The Department of Interior may have paused federal oil and natural gas leasing, but it is looking to deploy 30 GW of offshore wind capacity on nearly every U.S. coast by 2030.
A competitive lease sale to kick things off is planned in the New York Bight, with other auctions eventually expected offshore the West Coast and in the Gulf of Mexico (GOM).
The Bight, sandwiched between the coast of Long Island and New Jersey, could see as many as eight areas auctioned for commercial wind energy development across 627,331 acres. Interior estimated the area could support more than 7 GW of offshore wind energy, enough to power 2.6 million homes.
DOI Secretary Deb Haaland said the Biden administration “recognizes the urgency of this moment, and the development of renewable energy resources is an important piece of addressing this reality.” The proposed lease stipulations prioritize “creating and sustaining good paying union jobs as we build a clean energy economy.”
In late March, the Department of Energy announced a national goal to have 30 GW of offshore wind capacity by 2030. The goal expanded upon President Biden’s executive order in January that called for a government-wide approach to tackle the climate crisis.
The New York Bight auction also would build upon recent milestones to advance offshore wind development.
In May, the 800 MW Vineyard Wind1 project offshore Massachusetts was approved to begin construction. The first large-scale project is to be sited about 12 nautical miles offshore Martha’s Vineyard and Nantucket.
Interior’s Bureau of Ocean Energy Management (BOEM) as of early June had held eight competitive lease sales and issued 17 active commercial offshore wind leases for the Atlantic, from Massachusetts to North Carolina.
According to BOEM, companies qualified to participate in the upcoming Bight sale include Avangrid Renewables LLC, East Wind LLC, EDF Renewables Development Inc., Equinor Wind US LLC, Horizon Wind Power LLC, North River Wind LLC, RWE Offshore Wind Holdings LLC, PNE USA Inc., US Mainstream Renewable Power Inc., US Wind Inc. and Invenergy Wind Offshore LLC.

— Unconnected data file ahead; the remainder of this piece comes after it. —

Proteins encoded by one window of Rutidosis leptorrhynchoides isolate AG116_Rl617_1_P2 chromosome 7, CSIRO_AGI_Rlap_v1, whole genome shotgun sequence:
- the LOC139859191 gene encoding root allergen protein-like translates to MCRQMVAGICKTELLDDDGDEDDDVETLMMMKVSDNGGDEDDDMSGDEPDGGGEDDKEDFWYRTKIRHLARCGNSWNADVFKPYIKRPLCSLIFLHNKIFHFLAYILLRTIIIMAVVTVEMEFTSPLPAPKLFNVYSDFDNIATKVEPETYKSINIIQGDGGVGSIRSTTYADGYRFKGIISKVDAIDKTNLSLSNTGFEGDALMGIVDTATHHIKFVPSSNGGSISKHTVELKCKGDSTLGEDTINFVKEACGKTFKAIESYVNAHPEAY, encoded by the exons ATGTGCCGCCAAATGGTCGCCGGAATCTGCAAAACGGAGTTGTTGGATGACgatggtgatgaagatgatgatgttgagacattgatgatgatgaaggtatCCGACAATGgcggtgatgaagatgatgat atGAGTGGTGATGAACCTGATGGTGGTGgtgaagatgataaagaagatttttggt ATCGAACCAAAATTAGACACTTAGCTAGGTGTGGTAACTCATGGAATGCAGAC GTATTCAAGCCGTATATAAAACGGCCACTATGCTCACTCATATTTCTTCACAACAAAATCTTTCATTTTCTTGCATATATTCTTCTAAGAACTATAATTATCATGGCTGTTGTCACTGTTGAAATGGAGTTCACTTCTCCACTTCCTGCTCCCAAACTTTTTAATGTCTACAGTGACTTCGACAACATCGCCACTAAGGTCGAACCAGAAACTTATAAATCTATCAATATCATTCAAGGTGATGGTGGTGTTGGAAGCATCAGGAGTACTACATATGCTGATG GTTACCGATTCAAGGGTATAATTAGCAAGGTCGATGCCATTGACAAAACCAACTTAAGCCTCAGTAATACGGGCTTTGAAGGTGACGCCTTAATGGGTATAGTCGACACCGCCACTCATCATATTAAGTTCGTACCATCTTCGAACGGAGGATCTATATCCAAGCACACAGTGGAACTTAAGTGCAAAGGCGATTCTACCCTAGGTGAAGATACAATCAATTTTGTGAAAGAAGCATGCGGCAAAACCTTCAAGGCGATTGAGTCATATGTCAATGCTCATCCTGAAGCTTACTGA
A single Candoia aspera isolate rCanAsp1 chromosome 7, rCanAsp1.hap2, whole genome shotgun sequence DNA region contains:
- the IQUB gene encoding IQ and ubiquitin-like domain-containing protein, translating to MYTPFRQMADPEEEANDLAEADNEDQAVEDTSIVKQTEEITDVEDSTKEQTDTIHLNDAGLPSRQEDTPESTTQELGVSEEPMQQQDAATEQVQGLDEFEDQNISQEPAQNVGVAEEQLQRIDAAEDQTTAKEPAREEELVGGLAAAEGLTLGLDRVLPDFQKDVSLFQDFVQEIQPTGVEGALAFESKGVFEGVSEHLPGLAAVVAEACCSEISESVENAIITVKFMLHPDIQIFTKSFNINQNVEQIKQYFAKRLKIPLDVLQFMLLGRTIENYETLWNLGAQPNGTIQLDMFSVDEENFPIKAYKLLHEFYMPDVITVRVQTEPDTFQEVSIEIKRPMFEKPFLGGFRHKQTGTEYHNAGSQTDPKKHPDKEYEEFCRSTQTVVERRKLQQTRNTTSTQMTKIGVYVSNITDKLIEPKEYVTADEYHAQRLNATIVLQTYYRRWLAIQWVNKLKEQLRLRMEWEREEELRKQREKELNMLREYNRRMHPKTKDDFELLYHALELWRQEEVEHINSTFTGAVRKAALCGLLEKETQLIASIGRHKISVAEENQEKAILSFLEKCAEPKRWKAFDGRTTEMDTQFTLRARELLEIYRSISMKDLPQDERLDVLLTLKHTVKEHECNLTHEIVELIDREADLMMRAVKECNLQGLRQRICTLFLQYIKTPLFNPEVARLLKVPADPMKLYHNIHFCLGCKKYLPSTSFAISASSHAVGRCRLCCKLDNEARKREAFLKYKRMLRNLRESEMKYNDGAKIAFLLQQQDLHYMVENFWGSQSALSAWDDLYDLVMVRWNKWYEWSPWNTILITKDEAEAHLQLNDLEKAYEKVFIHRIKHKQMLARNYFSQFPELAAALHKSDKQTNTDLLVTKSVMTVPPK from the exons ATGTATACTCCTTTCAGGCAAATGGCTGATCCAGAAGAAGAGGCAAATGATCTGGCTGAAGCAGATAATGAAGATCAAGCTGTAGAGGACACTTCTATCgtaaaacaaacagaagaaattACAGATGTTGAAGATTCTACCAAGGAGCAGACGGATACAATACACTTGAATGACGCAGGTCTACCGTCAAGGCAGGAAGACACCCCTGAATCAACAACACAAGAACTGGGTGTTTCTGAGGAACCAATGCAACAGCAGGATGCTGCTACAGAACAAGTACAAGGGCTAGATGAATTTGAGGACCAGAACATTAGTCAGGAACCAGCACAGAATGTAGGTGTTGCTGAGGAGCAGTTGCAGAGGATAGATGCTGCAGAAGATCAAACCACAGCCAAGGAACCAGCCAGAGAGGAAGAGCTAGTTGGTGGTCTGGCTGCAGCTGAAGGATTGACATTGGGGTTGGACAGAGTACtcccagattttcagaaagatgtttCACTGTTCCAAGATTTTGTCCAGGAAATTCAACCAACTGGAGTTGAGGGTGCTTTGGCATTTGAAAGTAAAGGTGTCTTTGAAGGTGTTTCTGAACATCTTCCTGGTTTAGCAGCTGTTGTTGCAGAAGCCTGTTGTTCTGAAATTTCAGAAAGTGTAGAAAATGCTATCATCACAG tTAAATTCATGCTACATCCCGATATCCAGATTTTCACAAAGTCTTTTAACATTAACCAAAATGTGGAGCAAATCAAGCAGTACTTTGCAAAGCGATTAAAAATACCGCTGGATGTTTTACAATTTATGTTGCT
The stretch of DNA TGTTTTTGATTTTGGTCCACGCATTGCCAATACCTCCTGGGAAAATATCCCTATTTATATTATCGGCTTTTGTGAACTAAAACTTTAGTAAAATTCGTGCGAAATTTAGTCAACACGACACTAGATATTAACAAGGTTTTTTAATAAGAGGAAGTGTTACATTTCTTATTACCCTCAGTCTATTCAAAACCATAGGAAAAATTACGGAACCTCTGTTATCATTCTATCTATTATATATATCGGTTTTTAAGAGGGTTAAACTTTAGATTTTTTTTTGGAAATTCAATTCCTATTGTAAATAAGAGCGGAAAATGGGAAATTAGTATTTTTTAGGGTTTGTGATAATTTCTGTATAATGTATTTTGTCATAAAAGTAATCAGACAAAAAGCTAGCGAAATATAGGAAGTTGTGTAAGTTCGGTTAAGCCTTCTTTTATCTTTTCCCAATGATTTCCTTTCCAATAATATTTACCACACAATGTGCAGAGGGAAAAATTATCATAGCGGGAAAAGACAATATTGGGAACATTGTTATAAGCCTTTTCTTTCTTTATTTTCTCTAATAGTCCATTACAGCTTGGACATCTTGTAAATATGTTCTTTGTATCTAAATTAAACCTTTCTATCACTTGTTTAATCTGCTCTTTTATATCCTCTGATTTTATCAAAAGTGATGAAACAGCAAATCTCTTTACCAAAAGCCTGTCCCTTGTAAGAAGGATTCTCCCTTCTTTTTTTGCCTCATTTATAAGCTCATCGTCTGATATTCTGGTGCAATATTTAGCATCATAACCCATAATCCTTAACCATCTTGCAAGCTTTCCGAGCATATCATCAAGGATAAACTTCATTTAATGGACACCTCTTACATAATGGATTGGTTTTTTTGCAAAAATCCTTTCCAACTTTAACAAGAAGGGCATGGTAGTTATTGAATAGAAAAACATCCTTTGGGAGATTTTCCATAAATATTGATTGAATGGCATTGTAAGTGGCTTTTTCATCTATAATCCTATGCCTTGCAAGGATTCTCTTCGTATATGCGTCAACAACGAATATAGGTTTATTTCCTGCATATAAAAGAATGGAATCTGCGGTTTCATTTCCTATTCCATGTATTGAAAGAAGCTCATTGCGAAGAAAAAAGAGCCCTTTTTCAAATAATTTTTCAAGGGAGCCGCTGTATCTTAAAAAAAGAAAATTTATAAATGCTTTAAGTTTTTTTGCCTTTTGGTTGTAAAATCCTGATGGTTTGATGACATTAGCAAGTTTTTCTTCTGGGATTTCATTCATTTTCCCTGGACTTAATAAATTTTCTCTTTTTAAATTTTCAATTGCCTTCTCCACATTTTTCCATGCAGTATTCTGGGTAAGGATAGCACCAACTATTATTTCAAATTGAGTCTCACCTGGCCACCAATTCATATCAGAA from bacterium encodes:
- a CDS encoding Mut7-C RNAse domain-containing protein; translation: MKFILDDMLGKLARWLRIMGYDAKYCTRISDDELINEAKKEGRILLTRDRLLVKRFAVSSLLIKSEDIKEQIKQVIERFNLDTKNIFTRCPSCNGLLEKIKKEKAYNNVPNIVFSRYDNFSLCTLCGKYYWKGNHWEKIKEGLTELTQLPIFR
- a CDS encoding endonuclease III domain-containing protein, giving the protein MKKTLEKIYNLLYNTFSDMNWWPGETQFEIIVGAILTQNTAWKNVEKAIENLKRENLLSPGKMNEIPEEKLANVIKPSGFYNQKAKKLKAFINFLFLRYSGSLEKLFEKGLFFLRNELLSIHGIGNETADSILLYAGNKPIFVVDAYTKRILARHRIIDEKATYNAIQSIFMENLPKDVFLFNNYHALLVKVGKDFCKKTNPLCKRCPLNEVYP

For the New York Bight project, several innovative lease stipulations are being considered. One could “make every reasonable effort to enter into a project labor agreement covering the construction of any project proposed for the lease area.” It also may require a “stakeholder and ocean user engagement summary” to determine its progress.
“The New York Bight is a prime example of how regional cooperation, partnerships, and stakeholder feedback can come together to identify areas suitable for offshore wind development,” BOEM Director Amanda Lefton said.
Public comments on the New York Bight sale are being accepted by BOEM until Aug. 10, with a final sale notice expected soon after.
On a related note, Equinor and BP plc in January partnered to develop 4.4 GW gross of U.S. offshore wind opportunities with four projects. The BOEM plans to begin the scoping process for an environmental impact statement this week for BP and Equinor’s 2,000 MW Empire Wind project, which would supply electricity to New York.
“BOEM’s notice of intent for New York’s future Empire Wind offshore wind projects marks a key federal permitting milestone for the project, which will generate enough power for more than one million homes,” noted the New York State Energy Research and Development Authority. “We appreciate our federal partners are acting swiftly to accelerate offshore wind development and look forward to unlocking the enormous economic benefits — including thousands of jobs and billions of dollars of private investment — that offshore wind will bring to New York.”
Interior also is advancing offshore wind development off the coast of California, a step toward expanding options for the entire West Coast. In addition, opportunities are being assessed to advance projects in the GOM, long a breadbasket for oil and natural gas development.
A request for interest (RFI) concerning the GOM’s potential was issued in mid-June. The focus is on the same areas that oil and gas producers prioritize in their BOEM auctions, the Western and Central Planning Areas of the GOM offshore Alabama, Louisiana, Mississippi and Texas. The primary focus is offshore wind energy development, but BOEM also is seeking information on other renewable energy technologies for the GOM.
“The Gulf of Mexico has decades of offshore energy development expertise,” said BOEM’s Mike Celata, regional director of the GOM office in New Orleans. The RFI “represents the first step in harnessing that expertise and applying it to the renewable energy sector.”
More information about the BOEM’s offshore wind projects and other developments are available on the renewable energy program website.
Carolyn Davis contributed reporting.
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